I hung around Fivestar for the rest of the evening, at first watching and later helping to spot Fivestar’s self-knee suspension. (As an aside, Fivestar really is quite amazing with a bunch of rope. Watching self-bondage has never been so inspirational before, but when I watch Fivestar, the evident technical ability I witness simply makes me want to get better with rope myself.) Ultimately, I was happy to get the opportunity to interact with Fivestar more, which was my initial reason and motivation for showing up in the first place, although much of what Fivestar was doing was just not within my understanding and thus somewhat frustrating.

As the evening progressed, the workshop facilitator called out to the group, “So, as you’re learning now, tying up boys and girls is different.”

In the next instant, a tall man wearing a ripped black t-shirt standing in front of a bound, nearly naked woman called back, “Yeah, girls are fun to tie up!” I breathed a deep sigh of frustration and rolled my eyes, and most of the rest of my head, with what was very probably too much volume. I admit, I passed judgement on this man then and I decided I don’t like him.

I’m well aware that the biggest factor in whether or not I have a good time at these things is myself. I’m not patient or forgiving, and I’m predisposed to think the worst about the BDSM community, and many of the people in it. It takes an immense amount of energy and constant vigilance and mindfulness on my part to put these painful things out of my mind in any situation, old or new, public or private. Sometimes I succeed and sometimes I don’t but, I swear, I always try.

Out one night with Sarah Dopp, who generously treated me to dinner and ice cream earlier that week, I started thinking about how I’d like to present myself in this new city, how to position myself professionally, socially, and so forth. I’m not sure. There’s a lot I want to do; I want to continue to produce content for MaleSubmissionArt.com, I want to keep blogging about sex and tech, I want to find people with whom I can collaborate on these interests, but I don’t really have a clear picture of what to do to make that happen.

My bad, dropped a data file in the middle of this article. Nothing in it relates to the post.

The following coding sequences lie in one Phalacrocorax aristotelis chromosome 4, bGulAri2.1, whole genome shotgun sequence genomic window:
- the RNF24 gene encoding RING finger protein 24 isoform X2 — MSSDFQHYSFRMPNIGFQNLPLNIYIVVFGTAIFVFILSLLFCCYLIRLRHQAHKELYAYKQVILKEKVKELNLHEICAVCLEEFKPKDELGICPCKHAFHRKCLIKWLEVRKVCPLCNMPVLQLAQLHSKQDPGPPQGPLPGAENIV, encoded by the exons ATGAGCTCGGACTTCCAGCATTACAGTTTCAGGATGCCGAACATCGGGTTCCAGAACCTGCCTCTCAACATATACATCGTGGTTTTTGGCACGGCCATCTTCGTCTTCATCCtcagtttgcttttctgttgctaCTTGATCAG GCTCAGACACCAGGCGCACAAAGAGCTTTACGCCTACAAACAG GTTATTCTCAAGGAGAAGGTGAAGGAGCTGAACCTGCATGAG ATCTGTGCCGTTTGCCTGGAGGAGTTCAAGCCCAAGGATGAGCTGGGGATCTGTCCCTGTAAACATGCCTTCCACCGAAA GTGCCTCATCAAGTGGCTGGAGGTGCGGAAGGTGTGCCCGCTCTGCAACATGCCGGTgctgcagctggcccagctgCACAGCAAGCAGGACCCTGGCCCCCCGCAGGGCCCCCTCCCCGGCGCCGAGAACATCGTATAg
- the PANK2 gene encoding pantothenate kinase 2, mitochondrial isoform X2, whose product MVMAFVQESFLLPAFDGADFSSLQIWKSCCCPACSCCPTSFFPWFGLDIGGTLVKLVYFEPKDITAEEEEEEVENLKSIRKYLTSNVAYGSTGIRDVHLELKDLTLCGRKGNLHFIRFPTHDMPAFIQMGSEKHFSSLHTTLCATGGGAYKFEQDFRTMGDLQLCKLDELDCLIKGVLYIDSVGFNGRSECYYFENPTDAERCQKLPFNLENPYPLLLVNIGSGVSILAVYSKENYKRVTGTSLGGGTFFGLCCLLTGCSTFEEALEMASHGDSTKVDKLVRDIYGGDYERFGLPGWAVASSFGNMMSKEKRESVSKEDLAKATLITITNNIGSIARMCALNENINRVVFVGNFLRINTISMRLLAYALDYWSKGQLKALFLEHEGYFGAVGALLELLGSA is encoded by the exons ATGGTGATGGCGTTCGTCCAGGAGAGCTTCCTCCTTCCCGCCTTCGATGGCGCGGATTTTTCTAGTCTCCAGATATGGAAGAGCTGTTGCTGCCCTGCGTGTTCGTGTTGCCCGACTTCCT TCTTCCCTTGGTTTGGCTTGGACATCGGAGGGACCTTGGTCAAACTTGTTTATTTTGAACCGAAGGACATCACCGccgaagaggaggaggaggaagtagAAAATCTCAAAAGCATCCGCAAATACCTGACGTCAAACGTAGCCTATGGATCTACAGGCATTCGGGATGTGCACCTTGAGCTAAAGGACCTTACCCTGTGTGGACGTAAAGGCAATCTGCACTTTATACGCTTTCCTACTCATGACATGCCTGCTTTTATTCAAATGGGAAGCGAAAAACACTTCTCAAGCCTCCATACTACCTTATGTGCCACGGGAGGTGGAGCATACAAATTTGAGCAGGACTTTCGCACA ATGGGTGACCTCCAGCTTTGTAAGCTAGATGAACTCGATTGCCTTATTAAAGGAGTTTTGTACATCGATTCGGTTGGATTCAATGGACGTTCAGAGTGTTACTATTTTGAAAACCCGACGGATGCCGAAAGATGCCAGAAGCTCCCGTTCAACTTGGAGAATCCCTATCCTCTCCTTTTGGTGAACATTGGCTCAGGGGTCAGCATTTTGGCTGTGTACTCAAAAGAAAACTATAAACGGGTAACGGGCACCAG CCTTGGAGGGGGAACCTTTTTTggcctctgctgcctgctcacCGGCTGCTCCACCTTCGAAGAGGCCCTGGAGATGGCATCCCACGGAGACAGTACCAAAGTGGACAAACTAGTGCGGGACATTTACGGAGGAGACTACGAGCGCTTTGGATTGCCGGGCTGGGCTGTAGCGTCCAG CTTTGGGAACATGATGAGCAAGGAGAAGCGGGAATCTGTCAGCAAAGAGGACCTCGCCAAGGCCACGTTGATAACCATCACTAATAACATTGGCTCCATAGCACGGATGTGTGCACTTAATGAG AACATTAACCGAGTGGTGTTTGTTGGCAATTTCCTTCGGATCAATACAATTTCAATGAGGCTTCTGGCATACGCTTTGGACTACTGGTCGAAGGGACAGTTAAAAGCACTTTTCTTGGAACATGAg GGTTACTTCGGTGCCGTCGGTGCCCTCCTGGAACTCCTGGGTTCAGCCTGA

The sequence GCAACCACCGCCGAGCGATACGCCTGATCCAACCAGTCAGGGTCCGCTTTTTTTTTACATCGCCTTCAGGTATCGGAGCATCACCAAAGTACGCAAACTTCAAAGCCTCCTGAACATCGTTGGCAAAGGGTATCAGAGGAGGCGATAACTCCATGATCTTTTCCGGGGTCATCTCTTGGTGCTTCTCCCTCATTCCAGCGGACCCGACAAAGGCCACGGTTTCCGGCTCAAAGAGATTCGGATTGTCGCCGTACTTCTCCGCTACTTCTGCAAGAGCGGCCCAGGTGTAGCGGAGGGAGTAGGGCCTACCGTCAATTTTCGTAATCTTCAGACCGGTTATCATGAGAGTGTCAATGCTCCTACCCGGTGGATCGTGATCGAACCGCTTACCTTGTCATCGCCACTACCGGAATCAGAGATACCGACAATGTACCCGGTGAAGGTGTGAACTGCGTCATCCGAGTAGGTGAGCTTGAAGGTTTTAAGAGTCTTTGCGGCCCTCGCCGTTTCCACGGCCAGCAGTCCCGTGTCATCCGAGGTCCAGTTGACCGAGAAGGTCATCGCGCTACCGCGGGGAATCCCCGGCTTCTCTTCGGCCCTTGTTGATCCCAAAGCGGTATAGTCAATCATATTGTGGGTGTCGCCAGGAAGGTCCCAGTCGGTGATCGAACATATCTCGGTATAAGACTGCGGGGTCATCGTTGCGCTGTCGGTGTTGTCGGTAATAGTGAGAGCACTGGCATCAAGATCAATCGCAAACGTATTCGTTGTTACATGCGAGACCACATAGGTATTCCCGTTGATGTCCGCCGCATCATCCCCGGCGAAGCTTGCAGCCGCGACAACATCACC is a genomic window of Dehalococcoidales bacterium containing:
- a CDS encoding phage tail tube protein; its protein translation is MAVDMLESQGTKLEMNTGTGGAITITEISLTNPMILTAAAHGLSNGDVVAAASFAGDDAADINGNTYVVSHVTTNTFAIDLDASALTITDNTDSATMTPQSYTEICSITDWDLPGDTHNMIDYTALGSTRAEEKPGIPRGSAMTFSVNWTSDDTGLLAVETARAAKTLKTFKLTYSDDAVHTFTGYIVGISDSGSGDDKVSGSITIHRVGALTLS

Go to more of the various sexuality and other events, I suppose. Maybe write an open letter to Kink, Inc. and directly share my views and frustrations with them. We’ll see.

Meanwhile, I present you, dear reader, with a similar choice: you read this, and you look at me, and you will of course think whatever you will think. “That boy is bitter and jealous, negative and malicious,” for example. (I’m almost sure quite a number of people think this about me.) Even if you do think that, though, I hope you ask yourself why I am this way. How did someone who so eagerly and so passionately wants to improve the common perceptions of BDSM that he literally wears himself down to illness and poverty to do it (to be blunt, my bank balance hasn’t been this low since before I was a teenager), how did he become so put off by the things he sees in the BDSM community? And then, I hope, you will take the next step and ask yourself what you can do to change that for the people who have yet to be so tainted as I have become.

In all seriousness, I’m asking you to ask this of yourself for the children.